4 Ways to Shorten Your Hiring Cycle and Secure Top Talent

Shortening your hiring cycle doesn’t have to mean cutting corners or settling for talent that’s less than the best.

Chris Beckage

With unemployment at its lowest rate in nearly 50 years, businesses are facing new challenges when it comes to finding and recruiting qualified talent. Fewer Americans are actively seeking out new opportunities, and competition for top talent is on the rise. Employers are looking more closely at the candidate experience they provide in an effort to make the hiring process more accessible, communicative and efficient.

Speed is a critical part of the equation, for jobseekers and employers alike—particularly when it comes to manufacturing, logistics and retail jobs. Businesses usually want to get new hires in the door as quickly as possible and candidates—who may be in conversations with multiple organizations—don’t want to be left hanging.

Shortening your hiring cycle doesn’t have to mean cutting corners or settling for talent that’s less than the best. Here are four tips to consider:

1.   When you find the right candidate, act quickly.

In today’s job market, candidates sit in the driver’s seat. That means the person you just interviewed—the one whose experience lines up nicely with the job description and who your team really likes—might already be entertaining offers from other prospective employers. So when a great candidate comes along, keep the process moving.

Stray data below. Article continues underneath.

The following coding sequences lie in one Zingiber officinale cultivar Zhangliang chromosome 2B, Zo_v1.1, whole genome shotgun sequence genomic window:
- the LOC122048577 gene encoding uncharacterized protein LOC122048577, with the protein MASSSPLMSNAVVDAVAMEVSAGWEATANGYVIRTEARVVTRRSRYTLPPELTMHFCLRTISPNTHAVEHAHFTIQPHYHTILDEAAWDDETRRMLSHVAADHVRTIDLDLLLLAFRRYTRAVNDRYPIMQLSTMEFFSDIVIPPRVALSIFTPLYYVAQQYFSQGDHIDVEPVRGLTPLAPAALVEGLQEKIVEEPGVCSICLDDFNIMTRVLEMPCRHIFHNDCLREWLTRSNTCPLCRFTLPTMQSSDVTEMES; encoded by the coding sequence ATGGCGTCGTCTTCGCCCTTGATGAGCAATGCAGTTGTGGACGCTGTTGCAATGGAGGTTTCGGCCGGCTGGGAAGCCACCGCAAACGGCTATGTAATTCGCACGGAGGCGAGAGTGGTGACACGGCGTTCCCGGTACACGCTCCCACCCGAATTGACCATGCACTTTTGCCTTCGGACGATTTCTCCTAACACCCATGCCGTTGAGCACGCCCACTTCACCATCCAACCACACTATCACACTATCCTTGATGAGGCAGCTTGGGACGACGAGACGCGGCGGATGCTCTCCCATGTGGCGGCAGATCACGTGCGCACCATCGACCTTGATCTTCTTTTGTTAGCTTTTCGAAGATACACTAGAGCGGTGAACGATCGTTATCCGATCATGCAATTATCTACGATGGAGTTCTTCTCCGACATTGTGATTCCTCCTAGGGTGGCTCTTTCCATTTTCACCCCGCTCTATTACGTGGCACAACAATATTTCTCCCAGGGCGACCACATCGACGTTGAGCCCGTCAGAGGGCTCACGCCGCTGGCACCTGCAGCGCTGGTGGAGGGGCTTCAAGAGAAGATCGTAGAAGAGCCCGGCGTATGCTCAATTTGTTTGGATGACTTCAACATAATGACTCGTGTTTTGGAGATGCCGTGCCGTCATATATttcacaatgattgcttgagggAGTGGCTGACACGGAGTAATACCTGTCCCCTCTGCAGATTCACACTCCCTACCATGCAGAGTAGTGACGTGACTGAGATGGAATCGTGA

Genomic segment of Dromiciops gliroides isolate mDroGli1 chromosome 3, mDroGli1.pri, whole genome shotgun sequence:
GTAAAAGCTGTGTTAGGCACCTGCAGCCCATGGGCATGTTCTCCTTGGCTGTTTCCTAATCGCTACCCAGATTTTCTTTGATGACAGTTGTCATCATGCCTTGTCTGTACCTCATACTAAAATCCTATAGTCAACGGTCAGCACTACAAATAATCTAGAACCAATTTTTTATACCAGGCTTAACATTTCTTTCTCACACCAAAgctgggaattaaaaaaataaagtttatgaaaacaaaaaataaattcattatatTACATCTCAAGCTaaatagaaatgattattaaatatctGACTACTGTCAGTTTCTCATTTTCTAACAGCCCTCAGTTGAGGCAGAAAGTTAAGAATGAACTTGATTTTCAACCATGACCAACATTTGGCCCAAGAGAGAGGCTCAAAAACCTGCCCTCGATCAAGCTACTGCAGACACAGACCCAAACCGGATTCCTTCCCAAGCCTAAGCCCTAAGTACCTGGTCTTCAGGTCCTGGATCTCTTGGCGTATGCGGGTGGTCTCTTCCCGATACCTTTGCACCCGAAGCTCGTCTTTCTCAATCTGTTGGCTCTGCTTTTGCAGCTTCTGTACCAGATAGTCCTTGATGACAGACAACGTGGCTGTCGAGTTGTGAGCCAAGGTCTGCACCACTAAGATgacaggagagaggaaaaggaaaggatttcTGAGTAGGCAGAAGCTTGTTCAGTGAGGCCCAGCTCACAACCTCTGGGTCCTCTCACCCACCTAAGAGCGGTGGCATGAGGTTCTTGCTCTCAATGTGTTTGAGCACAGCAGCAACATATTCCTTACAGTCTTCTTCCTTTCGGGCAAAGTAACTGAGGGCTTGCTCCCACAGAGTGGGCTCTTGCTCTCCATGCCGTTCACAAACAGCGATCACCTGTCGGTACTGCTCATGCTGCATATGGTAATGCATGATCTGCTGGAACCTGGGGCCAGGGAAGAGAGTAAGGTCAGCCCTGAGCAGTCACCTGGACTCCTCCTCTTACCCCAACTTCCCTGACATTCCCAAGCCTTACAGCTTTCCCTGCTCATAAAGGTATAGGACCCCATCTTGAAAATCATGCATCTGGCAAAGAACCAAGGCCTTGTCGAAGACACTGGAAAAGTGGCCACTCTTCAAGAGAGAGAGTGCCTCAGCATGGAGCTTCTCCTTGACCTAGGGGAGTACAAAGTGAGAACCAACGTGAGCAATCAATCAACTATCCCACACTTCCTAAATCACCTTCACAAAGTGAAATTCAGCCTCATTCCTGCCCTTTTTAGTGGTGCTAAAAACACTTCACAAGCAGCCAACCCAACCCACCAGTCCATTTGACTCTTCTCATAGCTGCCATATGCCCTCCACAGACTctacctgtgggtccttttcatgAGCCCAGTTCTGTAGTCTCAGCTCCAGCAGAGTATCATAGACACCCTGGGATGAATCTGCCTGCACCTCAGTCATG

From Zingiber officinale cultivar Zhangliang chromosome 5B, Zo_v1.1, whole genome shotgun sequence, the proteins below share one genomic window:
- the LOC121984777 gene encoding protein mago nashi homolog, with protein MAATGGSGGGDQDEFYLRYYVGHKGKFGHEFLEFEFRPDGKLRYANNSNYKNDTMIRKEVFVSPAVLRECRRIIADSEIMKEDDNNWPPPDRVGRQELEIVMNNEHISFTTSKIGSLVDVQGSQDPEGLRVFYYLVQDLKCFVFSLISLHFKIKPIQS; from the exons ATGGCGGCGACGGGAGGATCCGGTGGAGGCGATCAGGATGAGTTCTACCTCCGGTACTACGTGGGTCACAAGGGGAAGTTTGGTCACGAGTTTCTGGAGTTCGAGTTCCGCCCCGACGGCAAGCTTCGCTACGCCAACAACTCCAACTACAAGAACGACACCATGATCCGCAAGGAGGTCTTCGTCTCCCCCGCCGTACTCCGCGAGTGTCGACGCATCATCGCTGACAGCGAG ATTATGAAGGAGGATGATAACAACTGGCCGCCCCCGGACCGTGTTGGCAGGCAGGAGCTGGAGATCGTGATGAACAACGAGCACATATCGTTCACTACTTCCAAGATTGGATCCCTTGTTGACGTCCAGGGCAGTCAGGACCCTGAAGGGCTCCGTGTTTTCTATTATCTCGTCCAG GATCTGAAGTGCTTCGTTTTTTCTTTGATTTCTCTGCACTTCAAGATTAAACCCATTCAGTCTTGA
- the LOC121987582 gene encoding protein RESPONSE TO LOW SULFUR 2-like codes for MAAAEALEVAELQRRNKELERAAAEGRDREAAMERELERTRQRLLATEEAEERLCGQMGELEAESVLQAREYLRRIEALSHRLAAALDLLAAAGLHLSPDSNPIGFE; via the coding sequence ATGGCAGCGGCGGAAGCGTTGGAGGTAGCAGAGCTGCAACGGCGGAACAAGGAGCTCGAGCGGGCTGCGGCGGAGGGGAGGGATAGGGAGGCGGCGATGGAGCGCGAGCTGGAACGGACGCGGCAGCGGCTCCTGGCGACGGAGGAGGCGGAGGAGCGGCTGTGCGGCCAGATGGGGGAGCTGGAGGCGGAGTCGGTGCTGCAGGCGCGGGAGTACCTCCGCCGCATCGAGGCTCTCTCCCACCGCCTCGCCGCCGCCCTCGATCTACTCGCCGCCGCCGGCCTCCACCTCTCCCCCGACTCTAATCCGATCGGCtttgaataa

If you want to extend an offer but are still pulling together paperwork or waiting on final sign off from management, continue communicating with the candidate so they know where they stand. You never want to leave a candidate in the dark. Don’t be afraid to broach the topic directly and ask if the person is speaking or negotiating with any other companies.

2.    Be strategic with technology and automation.

While technology is creating new efficiencies throughout the recruitment lifecycle, some parts of the hiring process still require a personal touch. Innovative screening assessments are giving us more insights into jobseekers’ skillsets, attitudes and work styles, but face-to-face interviews—either in-person or by video—remain critically important. When it comes to gauging candidate fit and proficiency, technology can complement and enhance the work recruiters and hiring managers are doing but shouldn’t replace their efforts completely.

Other steps in the hiring process do make sense to automate. Moving your onboarding processes online, for example, can improve the candidate experience and give back bandwidth to internal resources—so they can spend more time finding and screening candidates and less time digging out from under a mountain of paperwork.

3.    Expedite your screening process by utilizing panel style interviews.

We know that interviews are still important—but an interview process that’s too prolonged might make you miss out a great hire. Bringing back a candidate week after week for one-on-one interviews is time consuming and burdensome, not only for the job seeker but for your internal resources, as well. One way to tighten up the timeline is conducting panel style interviews whenever possible.

Panel interviews have other benefits beyond time savings. When multiple stakeholders interview a candidate at the same time, it can provide a more objective and holistic view of the individual. A colleague might pick up on something that others didn’t or ask a telling question that you previously hadn’t thought to.

4.    Make internal communication a priority.

Delays during the hiring lifecycle are often the result of poor communication among internal stakeholders. Put processes in place to ensure key team members are sharing their feedback on candidates in a timely manner. Remember, you may have knowledge about the candidate that your colleagues do not. If a candidate tells you they’re expecting to receive an offer from another company within the next couple days, relay that information to your internal decision makers so they understand the sense of urgency.